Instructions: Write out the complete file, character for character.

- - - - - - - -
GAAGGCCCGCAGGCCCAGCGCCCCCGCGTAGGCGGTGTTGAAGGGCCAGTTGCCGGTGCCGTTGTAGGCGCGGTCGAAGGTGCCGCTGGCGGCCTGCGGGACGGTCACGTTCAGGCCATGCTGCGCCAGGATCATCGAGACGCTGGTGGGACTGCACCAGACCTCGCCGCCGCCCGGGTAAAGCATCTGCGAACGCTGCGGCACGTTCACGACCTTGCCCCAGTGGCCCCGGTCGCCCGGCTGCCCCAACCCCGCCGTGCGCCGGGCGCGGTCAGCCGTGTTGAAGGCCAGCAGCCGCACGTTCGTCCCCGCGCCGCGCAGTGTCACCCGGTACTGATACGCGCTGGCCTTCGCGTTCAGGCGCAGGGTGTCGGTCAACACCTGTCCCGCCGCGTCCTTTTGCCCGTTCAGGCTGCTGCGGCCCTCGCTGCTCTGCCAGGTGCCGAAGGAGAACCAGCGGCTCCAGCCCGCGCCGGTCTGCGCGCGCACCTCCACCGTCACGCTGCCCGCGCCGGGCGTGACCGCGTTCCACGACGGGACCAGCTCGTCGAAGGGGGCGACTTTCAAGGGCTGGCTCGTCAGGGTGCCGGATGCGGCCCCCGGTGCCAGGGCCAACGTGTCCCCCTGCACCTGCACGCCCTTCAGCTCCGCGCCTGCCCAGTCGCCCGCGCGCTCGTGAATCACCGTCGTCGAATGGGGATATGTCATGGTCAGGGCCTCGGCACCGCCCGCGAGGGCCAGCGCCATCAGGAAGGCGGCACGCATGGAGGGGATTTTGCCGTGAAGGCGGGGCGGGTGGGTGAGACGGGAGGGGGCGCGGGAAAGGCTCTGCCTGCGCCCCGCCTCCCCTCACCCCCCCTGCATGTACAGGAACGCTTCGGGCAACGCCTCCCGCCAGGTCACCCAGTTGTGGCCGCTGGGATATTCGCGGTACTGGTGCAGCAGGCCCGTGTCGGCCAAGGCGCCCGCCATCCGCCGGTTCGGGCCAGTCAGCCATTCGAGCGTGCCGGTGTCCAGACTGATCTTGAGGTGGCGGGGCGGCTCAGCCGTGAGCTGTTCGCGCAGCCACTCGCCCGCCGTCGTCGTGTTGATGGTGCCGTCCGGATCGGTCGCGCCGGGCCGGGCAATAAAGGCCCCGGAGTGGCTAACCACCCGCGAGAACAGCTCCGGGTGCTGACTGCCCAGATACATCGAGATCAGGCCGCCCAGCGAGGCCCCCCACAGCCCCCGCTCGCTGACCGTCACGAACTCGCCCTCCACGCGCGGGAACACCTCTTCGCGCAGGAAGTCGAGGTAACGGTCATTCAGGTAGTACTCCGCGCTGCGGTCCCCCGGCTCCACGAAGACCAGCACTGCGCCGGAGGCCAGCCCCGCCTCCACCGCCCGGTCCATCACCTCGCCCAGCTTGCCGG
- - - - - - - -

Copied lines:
GAAGGCCCGCAGGCCCAGCGCCCCCGCGTAGGCGGTGTTGAAGGGCCAGTTGCCGGTGCCGTTGTAGGCGCGGTCGAAGGTGCCGCTGGCGGCCTGCGGGACGGTCACGTTCAGGCCATGCTGCGCCAGGATCATCGAGACGCTGGTGGGACTGCACCAGACCTCGCCGCCGCCCGGGTAAAGCATCTGCGAACGCTGCGGCACGTTCACGACCTTGCCCCAGTGGCCCCGGTCGCCCGGCTGCCCCAACCCCGCCGTGCGCCGGGCGCGGTCAGCCGTGTTGAAGGCCAGCAGCCGCACGTTCGTCCCCGCGCCGCGCAGTGTCACCCGGTACTGATACGCGCTGGCCTTCGCGTTCAGGCGCAGGGTGTCGGTCAACACCTGTCCCGCCGCGTCCTTTTGCCCGTTCAGGCTGCTGCGGCCCTCGCTGCTCTGCCAGGTGCCGAAGGAGAACCAGCGGCTCCAGCCCGCGCCGGTCTGCGCGCGCACCTCCACCGTCACGCTGCCCGCGCCGGGCGTGACCGCGTTCCACGACGGGACCAGCTCGTCGAAGGGGGCGACTTTCAAGGGCTGGCTCGTCAGGGTGCCGGATGCGGCCCCCGGTGCCAGGGCCAACGTGTCCCCCTGCACCTGCACGCCCTTCAGCTCCGCGCCTGCCCAGTCGCCCGCGCGCTCGTGAATCACCGTCGTCGAATGGGGATATGTCATGGTCAGGGCCTCGGCACCGCCCGCGAGGGCCAGCGCCATCAGGAAGGCGGCACGCATGGAGGGGATTTTGCCGTGAAGGCGGGGCGGGTGGGTGAGACGGGAGGGGGCGCGGGAAAGGCTCTGCCTGCGCCCCGCCTCCCCTCACCCCCCCTGCATGTACAGGAACGCTTCGGGCAACGCCTCCCGCCAGGTCACCCAGTTGTGGCCGCTGGGATATTCGCGGTACTGGTGCAGCAGGCCCGTGTCGGCCAAGGCGCCCGCCATCCGCCGGTTCGGGCCAGTCAGCCATTCGAGCGTGCCGGTGTCCAGACTGATCTTGAGGTGGCGGGGCGGCTCAGCCGTGAGCTGTTCGCGCAGCCACTCGCCCGCCGTCGTCGTGTTGATGGTGCCGTCCGGATCGGTCGCGCCGGGCCGGGCAATAAAGGCCCCGGAGTGGCTAACCACCCGCGAGAACAGCTCCGGGTGCTGACTGCCCAGATACATCGAGATCAGGCCGCCCAGCGAGGCCCCCCACAGCCCCCGCTCGCTGACCGTCACGAACTCGCCCTCCACGCGCGGGAACACCTCTTCGCGCAGGAAGTCGAGGTAACGGTCATTCAGGTAGTACTCCGCGCTGCGGTCCCCCGGCTCCACGAAGACCAGCACTGCGCCGGAGGCCAGCCCCGCCTCCACCGCCCGGTCCATCACCTCGCCCAGCTTGCCGG